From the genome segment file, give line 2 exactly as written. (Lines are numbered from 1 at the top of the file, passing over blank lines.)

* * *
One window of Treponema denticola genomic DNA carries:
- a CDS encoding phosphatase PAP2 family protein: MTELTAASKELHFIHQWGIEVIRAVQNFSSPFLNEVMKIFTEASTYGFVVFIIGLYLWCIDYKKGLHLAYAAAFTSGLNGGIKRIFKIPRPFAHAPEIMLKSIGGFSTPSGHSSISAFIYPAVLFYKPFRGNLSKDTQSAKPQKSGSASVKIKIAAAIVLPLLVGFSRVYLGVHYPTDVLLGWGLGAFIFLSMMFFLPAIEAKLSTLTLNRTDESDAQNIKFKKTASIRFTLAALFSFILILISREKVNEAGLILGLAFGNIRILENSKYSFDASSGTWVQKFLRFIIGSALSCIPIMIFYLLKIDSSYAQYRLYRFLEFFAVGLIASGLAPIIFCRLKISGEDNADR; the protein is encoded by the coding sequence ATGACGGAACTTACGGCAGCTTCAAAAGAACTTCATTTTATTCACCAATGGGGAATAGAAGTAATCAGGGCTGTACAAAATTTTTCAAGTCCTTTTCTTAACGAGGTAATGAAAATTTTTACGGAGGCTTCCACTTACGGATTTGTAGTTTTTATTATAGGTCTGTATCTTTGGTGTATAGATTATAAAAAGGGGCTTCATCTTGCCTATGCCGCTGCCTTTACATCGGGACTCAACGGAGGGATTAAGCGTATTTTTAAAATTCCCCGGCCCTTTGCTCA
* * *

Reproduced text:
- a CDS encoding phosphatase PAP2 family protein: MTELTAASKELHFIHQWGIEVIRAVQNFSSPFLNEVMKIFTEASTYGFVVFIIGLYLWCIDYKKGLHLAYAAAFTSGLNGGIKRIFKIPRPFAHAPEIMLKSIGGFSTPSGHSSISAFIYPAVLFYKPFRGNLSKDTQSAKPQKSGSASVKIKIAAAIVLPLLVGFSRVYLGVHYPTDVLLGWGLGAFIFLSMMFFLPAIEAKLSTLTLNRTDESDAQNIKFKKTASIRFTLAALFSFILILISREKVNEAGLILGLAFGNIRILENSKYSFDASSGTWVQKFLRFIIGSALSCIPIMIFYLLKIDSSYAQYRLYRFLEFFAVGLIASGLAPIIFCRLKISGEDNADR; the protein is encoded by the coding sequence ATGACGGAACTTACGGCAGCTTCAAAAGAACTTCATTTTATTCACCAATGGGGAATAGAAGTAATCAGGGCTGTACAAAATTTTTCAAGTCCTTTTCTTAACGAGGTAATGAAAATTTTTACGGAGGCTTCCACTTACGGATTTGTAGTTTTTATTATAGGTCTGTATCTTTGGTGTATAGATTATAAAAAGGGGCTTCATCTTGCCTATGCCGCTGCCTTTACATCGGGACTCAACGGAGGGATTAAGCGTATTTTTAAAATTCCCCGGCCCTTTGCTCA